26 Aug Amy Liebenberg & Thomasina Pidgeon
SAC Artist Interview Series: Modern-day Realist Amy Liebenberg and Documentarian Thomasina Pidgeon
Written by Rachel Anne Farquharson
Norse oral history tells us a special story about driftwood —those magical wooden fossils common to waterfronts here in Squamish. The creation myth recounts the first stirrings of human life. Two pieces of driftwood, one ash and one elm, exist in the narrative as man and woman. These wise parents are storied to have birthed a race respectful of nature’s authority and the sanctuary it provides. But have we “children” risen to these expectations? The answer is clearly enunciated in a multi-artist exhibition hosted by the Squamish Public Library’s Foyer Gallery (June 29-August 10, 2021). Two local creatives, Squamish Arts Council Director Amy Liebenberg and photographer Thomasina Pidgeon, offer their respective collections as a critical conversation about Squamish’s overwhelming gentrification and the province-wide destruction of old growth landscapes. If the principle of “sight unseen” has historically enabled ignorance about our fading natural environments, then the stark reality of each collections’s imagery forces the issue unavoidably into view.
Gazing at Liebenberg’s body of work, Felled, it is clear why natural phenomena like driftwood and the majestically tall trees indigenous to the West Coast are her subject. The knots and curves that give driftwood their furled character has fascinated the artist for years, teasing her with histories of their formation and movement—their arrivals, travels, and stalls. Accordingly, anthropological research has occupied a significant portion of the artist’s workflow. Her drawings and paintings bear the weight of the logging industry’s history, its thefts and dividends. The environmentally conscious works that comprise this series celebrate the re-cycle of life demonstrated by nurse logs while addressing the ultimate frailty of the “once tall, strong, intricate, resilient old giant”.1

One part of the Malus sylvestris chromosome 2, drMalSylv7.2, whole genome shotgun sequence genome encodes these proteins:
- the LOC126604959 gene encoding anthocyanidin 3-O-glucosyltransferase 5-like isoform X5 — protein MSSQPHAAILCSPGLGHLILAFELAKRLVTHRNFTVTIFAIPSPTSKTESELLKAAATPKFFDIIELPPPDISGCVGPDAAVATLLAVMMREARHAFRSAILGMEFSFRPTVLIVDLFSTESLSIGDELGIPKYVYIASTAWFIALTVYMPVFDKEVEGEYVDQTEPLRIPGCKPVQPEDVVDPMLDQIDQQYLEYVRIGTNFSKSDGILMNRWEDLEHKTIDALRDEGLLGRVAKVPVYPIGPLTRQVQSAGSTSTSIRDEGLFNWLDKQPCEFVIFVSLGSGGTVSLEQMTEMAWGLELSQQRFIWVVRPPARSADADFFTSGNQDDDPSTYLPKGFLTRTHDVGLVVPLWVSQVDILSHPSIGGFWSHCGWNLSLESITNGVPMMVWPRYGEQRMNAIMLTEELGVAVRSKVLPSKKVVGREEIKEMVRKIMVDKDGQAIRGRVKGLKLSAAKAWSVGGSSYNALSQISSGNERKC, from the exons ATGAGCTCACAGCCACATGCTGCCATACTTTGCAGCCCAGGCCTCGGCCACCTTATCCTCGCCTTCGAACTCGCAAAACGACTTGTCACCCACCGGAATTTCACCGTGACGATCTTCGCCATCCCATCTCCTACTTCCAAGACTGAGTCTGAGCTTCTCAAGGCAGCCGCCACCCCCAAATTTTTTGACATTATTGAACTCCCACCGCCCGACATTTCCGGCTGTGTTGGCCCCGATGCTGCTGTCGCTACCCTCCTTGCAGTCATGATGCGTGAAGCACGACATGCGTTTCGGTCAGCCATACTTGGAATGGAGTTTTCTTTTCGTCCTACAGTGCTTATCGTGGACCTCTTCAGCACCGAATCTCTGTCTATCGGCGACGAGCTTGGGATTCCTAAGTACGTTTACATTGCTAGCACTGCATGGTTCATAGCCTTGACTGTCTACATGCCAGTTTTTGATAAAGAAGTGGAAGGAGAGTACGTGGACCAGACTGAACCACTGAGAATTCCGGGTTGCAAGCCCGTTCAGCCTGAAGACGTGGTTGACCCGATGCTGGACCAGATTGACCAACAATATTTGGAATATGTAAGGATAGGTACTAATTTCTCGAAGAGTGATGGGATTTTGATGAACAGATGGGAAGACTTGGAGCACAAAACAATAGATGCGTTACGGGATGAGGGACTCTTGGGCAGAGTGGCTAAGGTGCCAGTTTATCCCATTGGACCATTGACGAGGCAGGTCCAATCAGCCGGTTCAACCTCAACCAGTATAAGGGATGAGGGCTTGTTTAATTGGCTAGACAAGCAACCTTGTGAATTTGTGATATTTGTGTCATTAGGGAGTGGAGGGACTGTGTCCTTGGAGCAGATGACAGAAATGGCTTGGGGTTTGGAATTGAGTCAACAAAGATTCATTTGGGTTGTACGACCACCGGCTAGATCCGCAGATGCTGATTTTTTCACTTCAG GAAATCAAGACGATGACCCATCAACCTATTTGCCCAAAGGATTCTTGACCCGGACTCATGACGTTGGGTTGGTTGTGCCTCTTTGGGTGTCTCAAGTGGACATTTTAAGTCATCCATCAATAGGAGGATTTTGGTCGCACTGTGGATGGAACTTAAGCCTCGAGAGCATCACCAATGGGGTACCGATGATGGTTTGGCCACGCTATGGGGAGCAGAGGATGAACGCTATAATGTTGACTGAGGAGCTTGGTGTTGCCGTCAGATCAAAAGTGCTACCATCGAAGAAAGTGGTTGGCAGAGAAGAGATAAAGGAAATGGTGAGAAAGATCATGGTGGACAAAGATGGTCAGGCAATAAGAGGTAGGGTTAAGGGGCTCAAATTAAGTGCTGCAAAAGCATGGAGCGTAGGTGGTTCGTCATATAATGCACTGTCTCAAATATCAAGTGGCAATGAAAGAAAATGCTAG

Nexen 1 (2019), an ink drawing comprised of inexhaustible linework and delicate shading, pictures an irregularly shaped driftwood stump. Its twisted limbs reach beyond the picture plane, extending a welcoming embrace to visitors entering the Library. Liebenberg here reveals her roots in printmaking, which she mastered while earning her BFA at Alberta College of Art and Design. Precise and complex mark making is required of the process, but few are as able to transfer such a deep contrast between line and the space of a page to free-hand drawing. And Liebenberg goes one further—Driftwood 4 delivers a meaningful shock as deep vermillion India ink seems to weep out of a pile of dismembered logs. The loose modelling of tree trunks swathed in red affects abstraction in the drawing, giving it a grave and cautionary presence. Throughout the Driftwood series, Liebenberg whispers the lives of B.C. Giant trees for all who will listen, relating the sad destruction of ecosystems in their absence.